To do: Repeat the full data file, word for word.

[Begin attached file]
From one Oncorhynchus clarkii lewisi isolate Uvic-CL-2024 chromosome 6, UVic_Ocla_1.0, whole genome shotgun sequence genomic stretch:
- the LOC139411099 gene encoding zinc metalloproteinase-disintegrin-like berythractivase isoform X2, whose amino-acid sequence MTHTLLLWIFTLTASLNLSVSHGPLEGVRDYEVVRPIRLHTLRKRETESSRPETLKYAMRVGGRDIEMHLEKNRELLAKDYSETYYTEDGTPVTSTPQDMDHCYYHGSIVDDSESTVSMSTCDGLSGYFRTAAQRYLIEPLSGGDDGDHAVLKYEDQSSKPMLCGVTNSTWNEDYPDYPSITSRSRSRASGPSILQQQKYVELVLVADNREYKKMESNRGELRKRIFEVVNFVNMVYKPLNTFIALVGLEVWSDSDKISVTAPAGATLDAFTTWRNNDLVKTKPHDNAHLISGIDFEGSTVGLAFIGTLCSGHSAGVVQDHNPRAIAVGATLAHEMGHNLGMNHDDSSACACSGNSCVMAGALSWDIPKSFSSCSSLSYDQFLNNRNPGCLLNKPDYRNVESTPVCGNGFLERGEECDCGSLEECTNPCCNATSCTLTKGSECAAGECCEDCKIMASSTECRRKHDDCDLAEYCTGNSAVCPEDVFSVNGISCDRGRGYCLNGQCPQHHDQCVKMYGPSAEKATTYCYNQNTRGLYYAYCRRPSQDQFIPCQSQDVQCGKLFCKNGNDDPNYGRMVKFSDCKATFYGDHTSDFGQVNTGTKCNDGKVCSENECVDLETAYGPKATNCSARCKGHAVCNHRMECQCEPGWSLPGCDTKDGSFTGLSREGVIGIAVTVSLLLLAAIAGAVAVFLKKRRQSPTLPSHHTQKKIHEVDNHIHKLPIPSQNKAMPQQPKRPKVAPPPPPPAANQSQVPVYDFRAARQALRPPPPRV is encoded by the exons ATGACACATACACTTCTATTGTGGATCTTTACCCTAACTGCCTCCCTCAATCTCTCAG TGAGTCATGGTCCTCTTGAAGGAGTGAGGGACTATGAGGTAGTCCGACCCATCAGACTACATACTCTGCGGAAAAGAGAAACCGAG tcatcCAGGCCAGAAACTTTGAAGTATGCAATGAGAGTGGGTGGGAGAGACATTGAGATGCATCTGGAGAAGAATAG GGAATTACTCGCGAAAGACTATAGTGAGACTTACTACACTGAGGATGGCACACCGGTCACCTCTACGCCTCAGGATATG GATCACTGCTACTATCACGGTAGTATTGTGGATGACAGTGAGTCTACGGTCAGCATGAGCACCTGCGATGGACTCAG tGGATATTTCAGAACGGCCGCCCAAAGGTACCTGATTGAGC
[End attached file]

From one Oncorhynchus clarkii lewisi isolate Uvic-CL-2024 chromosome 6, UVic_Ocla_1.0, whole genome shotgun sequence genomic stretch:
- the LOC139411099 gene encoding zinc metalloproteinase-disintegrin-like berythractivase isoform X2, whose amino-acid sequence MTHTLLLWIFTLTASLNLSVSHGPLEGVRDYEVVRPIRLHTLRKRETESSRPETLKYAMRVGGRDIEMHLEKNRELLAKDYSETYYTEDGTPVTSTPQDMDHCYYHGSIVDDSESTVSMSTCDGLSGYFRTAAQRYLIEPLSGGDDGDHAVLKYEDQSSKPMLCGVTNSTWNEDYPDYPSITSRSRSRASGPSILQQQKYVELVLVADNREYKKMESNRGELRKRIFEVVNFVNMVYKPLNTFIALVGLEVWSDSDKISVTAPAGATLDAFTTWRNNDLVKTKPHDNAHLISGIDFEGSTVGLAFIGTLCSGHSAGVVQDHNPRAIAVGATLAHEMGHNLGMNHDDSSACACSGNSCVMAGALSWDIPKSFSSCSSLSYDQFLNNRNPGCLLNKPDYRNVESTPVCGNGFLERGEECDCGSLEECTNPCCNATSCTLTKGSECAAGECCEDCKIMASSTECRRKHDDCDLAEYCTGNSAVCPEDVFSVNGISCDRGRGYCLNGQCPQHHDQCVKMYGPSAEKATTYCYNQNTRGLYYAYCRRPSQDQFIPCQSQDVQCGKLFCKNGNDDPNYGRMVKFSDCKATFYGDHTSDFGQVNTGTKCNDGKVCSENECVDLETAYGPKATNCSARCKGHAVCNHRMECQCEPGWSLPGCDTKDGSFTGLSREGVIGIAVTVSLLLLAAIAGAVAVFLKKRRQSPTLPSHHTQKKIHEVDNHIHKLPIPSQNKAMPQQPKRPKVAPPPPPPAANQSQVPVYDFRAARQALRPPPPRV is encoded by the exons ATGACACATACACTTCTATTGTGGATCTTTACCCTAACTGCCTCCCTCAATCTCTCAG TGAGTCATGGTCCTCTTGAAGGAGTGAGGGACTATGAGGTAGTCCGACCCATCAGACTACATACTCTGCGGAAAAGAGAAACCGAG tcatcCAGGCCAGAAACTTTGAAGTATGCAATGAGAGTGGGTGGGAGAGACATTGAGATGCATCTGGAGAAGAATAG GGAATTACTCGCGAAAGACTATAGTGAGACTTACTACACTGAGGATGGCACACCGGTCACCTCTACGCCTCAGGATATG GATCACTGCTACTATCACGGTAGTATTGTGGATGACAGTGAGTCTACGGTCAGCATGAGCACCTGCGATGGACTCAG tGGATATTTCAGAACGGCCGCCCAAAGGTACCTGATTGAGC